Kristen’s a good cop, earnest and absolute in her intentions, and at first, she’s drawn to the danger of the assignment. She sees Raynor as someone to emulate, someone who she wants to learn from. And he sees her as good cover, someone no one would suspect of being the heat. And they’re both right, too, at first. They need each other, and the more they dig into the assignment, the more they realize there’s no one else in the world who they can really trust. So that need becomes want, and they fall into bed. And once they’re intimate, Raynor introduces Kristen to his real love, the reason he works the job… the drugs.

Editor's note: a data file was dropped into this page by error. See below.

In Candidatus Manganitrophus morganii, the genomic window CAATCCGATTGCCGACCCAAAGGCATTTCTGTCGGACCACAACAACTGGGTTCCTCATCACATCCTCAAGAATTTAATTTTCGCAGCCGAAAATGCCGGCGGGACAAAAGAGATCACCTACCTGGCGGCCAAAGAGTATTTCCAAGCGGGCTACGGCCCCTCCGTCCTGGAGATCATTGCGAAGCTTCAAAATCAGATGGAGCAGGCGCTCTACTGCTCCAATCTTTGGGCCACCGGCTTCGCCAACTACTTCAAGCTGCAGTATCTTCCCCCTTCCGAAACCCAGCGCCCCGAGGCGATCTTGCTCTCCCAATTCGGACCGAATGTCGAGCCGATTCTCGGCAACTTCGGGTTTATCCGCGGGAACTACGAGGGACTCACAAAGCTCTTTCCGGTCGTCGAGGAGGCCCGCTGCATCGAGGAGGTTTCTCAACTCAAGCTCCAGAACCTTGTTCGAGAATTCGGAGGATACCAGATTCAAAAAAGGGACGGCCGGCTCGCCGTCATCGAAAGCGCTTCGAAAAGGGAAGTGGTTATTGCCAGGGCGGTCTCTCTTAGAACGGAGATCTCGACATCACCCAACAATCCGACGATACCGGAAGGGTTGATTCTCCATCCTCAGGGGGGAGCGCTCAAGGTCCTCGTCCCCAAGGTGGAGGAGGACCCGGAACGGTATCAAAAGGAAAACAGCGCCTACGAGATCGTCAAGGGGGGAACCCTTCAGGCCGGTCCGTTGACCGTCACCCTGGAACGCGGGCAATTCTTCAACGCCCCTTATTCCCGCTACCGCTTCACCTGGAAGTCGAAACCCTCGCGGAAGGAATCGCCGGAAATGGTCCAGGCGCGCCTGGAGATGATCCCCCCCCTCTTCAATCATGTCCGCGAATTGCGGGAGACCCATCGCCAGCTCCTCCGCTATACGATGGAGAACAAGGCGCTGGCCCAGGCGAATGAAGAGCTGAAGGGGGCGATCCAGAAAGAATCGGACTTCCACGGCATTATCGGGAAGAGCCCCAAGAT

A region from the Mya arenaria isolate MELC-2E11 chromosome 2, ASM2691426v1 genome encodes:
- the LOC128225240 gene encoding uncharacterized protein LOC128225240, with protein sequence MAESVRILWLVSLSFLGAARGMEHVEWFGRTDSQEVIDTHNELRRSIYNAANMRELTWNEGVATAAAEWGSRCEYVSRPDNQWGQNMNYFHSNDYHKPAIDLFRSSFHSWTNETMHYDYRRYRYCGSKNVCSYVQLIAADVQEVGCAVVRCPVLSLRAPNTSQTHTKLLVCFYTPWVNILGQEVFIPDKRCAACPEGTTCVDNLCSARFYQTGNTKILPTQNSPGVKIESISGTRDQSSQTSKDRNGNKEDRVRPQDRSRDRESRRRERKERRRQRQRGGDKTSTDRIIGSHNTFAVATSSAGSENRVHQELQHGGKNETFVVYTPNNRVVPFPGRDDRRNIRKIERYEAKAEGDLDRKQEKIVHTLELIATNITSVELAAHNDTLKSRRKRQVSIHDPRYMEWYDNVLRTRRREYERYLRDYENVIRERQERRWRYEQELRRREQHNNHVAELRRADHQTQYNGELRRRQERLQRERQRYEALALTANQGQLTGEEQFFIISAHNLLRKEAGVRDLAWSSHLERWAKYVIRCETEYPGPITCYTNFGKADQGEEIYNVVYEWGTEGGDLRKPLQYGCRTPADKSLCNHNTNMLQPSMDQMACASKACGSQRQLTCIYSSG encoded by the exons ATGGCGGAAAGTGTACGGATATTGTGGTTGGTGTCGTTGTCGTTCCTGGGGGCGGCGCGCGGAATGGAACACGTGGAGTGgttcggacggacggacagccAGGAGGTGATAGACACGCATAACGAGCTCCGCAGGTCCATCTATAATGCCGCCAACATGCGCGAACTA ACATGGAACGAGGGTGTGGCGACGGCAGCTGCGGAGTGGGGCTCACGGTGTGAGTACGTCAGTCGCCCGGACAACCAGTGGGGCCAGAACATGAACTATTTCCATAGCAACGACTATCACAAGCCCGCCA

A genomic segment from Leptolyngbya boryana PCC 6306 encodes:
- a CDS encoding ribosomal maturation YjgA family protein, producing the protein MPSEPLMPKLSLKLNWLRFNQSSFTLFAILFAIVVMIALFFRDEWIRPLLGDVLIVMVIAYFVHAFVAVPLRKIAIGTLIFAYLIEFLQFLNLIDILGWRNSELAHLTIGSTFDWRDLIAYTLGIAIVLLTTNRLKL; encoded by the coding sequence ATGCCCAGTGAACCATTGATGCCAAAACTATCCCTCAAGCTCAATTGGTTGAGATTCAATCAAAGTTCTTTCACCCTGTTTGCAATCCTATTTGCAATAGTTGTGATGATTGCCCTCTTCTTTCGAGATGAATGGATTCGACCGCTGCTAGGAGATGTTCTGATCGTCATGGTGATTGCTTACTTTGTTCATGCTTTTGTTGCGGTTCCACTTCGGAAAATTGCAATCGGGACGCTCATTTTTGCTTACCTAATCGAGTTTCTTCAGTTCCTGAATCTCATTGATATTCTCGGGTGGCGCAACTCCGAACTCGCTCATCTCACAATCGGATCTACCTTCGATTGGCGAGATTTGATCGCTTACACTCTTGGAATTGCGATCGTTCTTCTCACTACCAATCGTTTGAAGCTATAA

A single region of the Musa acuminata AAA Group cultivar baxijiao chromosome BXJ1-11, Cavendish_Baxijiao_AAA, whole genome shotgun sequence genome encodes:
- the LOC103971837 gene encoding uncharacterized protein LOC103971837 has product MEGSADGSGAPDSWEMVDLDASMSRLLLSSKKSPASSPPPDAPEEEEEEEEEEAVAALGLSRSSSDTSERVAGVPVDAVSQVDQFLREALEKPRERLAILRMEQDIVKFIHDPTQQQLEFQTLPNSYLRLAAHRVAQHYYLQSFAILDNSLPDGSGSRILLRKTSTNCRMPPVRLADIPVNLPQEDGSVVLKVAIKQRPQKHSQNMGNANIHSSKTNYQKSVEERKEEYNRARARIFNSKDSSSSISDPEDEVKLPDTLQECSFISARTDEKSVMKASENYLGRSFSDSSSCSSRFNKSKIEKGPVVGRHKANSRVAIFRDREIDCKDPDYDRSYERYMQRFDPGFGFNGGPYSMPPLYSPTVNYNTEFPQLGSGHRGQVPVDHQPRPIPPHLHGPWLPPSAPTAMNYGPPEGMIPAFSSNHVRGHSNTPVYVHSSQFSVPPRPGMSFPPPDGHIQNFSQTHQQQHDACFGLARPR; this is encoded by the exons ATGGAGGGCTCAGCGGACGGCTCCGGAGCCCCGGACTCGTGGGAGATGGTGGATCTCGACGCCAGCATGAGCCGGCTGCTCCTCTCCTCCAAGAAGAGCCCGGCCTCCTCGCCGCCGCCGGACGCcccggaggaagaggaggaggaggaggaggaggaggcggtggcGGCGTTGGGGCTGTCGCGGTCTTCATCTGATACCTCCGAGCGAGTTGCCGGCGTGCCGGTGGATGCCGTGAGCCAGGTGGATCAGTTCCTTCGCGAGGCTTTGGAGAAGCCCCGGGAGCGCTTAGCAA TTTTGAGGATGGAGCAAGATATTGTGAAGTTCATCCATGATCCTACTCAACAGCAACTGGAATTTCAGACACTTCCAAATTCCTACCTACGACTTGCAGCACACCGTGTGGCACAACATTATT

There is a tradition of anti-drug cinema, of course, stretching back to the pre-Code era in Hollywood, and there are any number of different angles that filmmakers traditionally use to illuminate just how terrible drugs are. The most potent anti-drug films are the ones that simply present the experience without editorial. Finger-wagging tends to have the opposite effect from what’s intended. To her credit, Lili Fini Zanuck made a film that started from a fairly radical position: drugs aren’t the problem at all. Her film is more an anti-drug war movie, a film about the human toll that a completely wrong-headed policy takes on a society. She presents plenty of needles and damage done, of course, but the failings here aren’t because of the drugs… these are human failings, human problems. Zanuck isn’t concerned with addiction so much as she’s concerned with what drives people to that place. And she’s not interested in grand statements about drugs as a whole. She’s interested in this one story, these two people, and what happens between them.